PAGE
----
Timing is everything
When deciding between a freehold and leasehold, it’s important to look at the timings.
If you buy a freehold property, you’re in control of how long you own it for. If you want to sell the property, you can also decide when to do this.
With a leasehold property things are a little more complicated. The length of the leasehold is everything here.
The less time on the lease, the more the value of the property could fall. Trying to sell a property with a short lease could be tricky.
On the whole, experts agree that a lease should be at least 80 years when you buy the property. But they can be longer, or shorter, than this.
You could consider renewing the lease, which could increase the value of the property and give you more time to decide.
Who's in charge?
If you buy a leasehold, even though you own a property there might be restrictions on what you can do with it. If you make any structural changes to the property, you might need approval from the freeholder.
There could be rules around other things too, like owning a pet or subletting one of your rooms out. These should all be outlined in the contract so read this before you sign.
Living in a leasehold means if work needs to be done on your property it’s the landlord's responsibility for arranging this.
This could be for a new roof, for example, or an exterior paint job. You might need to contribute to the cost though.
But owning a freehold means you've got total control over what you do with the property.
You can make any changes, as long as planning permission allows. And you don’t need to get permission from anyone else to do so, apart from the people living there.
You’re also completely responsible for the entire property, including arranging and paying for any work that needs to be done to it.
What extra benefits are included?
Leaseholds could be a great option for many property owners and often are a cheaper alternative to freeholds.
One perk is that you might have some extras thrown into a leasehold contract. These could include:
Access to a gym or swimming pool
Use of communal areas, such as gardens
A concierge to sign and collect your parcels.
Of course, these aren’t technically free, as they come in a package along with your ground rent payments. But they could save you money, especially if you live in a city.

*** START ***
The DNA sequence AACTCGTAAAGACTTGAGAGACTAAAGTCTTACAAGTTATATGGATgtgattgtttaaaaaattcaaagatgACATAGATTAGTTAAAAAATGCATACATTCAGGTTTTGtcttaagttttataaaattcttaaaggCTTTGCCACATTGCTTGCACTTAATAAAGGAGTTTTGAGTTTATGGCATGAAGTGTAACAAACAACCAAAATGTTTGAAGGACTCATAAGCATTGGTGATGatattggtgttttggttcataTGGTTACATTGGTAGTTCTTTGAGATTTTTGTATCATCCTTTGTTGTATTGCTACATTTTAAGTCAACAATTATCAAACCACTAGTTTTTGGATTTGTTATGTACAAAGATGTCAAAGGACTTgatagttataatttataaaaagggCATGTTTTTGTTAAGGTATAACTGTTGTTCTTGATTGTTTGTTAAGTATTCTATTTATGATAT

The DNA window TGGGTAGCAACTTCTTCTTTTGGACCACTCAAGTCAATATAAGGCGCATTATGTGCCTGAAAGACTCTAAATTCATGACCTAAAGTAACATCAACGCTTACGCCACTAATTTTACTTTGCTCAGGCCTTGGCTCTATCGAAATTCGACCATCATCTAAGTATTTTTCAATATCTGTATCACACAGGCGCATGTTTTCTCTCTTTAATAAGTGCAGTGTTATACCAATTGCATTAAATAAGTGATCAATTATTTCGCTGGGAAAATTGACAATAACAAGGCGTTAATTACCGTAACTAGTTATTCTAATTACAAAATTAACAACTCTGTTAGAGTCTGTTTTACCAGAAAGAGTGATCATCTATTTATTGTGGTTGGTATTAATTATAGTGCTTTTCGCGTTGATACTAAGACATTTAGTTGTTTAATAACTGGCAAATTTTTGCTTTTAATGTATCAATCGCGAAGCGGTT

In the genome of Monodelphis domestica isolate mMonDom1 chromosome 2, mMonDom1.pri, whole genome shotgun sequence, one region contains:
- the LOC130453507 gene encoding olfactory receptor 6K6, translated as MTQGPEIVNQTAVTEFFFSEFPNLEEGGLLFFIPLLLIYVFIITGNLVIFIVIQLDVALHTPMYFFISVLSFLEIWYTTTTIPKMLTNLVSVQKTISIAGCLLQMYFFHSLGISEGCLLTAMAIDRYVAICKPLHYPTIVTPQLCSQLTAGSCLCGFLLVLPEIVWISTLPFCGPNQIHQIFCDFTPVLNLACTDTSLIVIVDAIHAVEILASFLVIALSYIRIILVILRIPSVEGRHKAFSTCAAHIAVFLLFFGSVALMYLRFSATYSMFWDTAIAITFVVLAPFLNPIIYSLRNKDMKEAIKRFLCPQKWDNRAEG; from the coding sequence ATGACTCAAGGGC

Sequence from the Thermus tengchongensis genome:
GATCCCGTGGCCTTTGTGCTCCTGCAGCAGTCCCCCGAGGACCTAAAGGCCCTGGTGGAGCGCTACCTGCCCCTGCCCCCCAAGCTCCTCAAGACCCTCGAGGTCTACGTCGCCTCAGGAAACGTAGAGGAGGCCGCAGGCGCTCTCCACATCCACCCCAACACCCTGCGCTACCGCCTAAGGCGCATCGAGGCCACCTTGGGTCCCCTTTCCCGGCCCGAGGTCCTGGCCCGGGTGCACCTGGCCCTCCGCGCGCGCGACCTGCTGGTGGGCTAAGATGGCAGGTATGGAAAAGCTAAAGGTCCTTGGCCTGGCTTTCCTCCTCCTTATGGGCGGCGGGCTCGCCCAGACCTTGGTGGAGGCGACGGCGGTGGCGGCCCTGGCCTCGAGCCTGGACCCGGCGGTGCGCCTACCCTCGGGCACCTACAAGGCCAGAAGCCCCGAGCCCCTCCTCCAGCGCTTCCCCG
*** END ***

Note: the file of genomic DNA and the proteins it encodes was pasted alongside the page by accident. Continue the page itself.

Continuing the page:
Can you change the terms of a leasehold?
As a leaseholder, you can't change the lease terms without the agreement of your freeholder (landlord).
This is because the lease is a contract between both parties, the leaseholder and the landlord.
Can a lease be extended or renewed?
Yes, but if you extend a lease you might have to pay the freeholder for this. And the less time left on the lease, the more expensive it could be.
Leases don’t last forever, although they can last for as long as 999 years. In technical terms, when one comes to an end the property then returns to the freeholder.
A short lease term might also lower the value of the property.
If you want to extend a leasehold, there are some rules that apply. First, you need to have owned the property for at least 2 years.
If this is the case, you then have the right to extend the leasehold by 90 years. This sounds like a lot, but most mortgages state that a property needs a lease of at least 80 years.
You also need to be what ‘s called a ‘qualifying tenant’. This means the lease must've been in place for at least 21 years when you bought the property.
The cost of renewing a lease could be up to 20% of the total cost of the property, which could put a real dent in your finances.
But if you plan to sell the property, you might want the current lease to last more than 80 years.
Do leaseholders have to pay rent?
Yes. Because leasehold is a tenancy, you should make rent payments to the landlord.
You might have to also pay other costs like ground rent, buildings insurance, and a sinking fund.
Can a leaseholder buy the freehold?
If you buy a property and it‘s a ‘share of freehold’ this means you’re buying a share of the property.
You own part of the land and the building, and you share this ownership with the freeholder.
Should I buy freehold or leasehold?
The decision to buy a freehold or leasehold depends on your own circumstances. You also need to decide your budget and the type of property you want to own.
Take time to calculate all the costs involved for the duration of the time you want to be living in the property.
Is freehold better than leasehold?
At the outset a freehold might seem better than a leasehold but the devil is in the detail.
If you can find an affordable leasehold and you’re comfortable paying any associated costs, it could be a better option for you.
Or your eyes might be set on a freehold and you’re happy to be in control of its upkeep. In either case, which one is 'better' depends on what you want to get out of it.
Is a 999 year lease as good as freehold?
The longer the length of the leasehold, the better. A long leasehold could boost the value of a property and it might also make it easier to sell.
But when comparing it to a freehold, there are other aspects to keep in mind. These include extra costs such as ground rents and maintenance fees.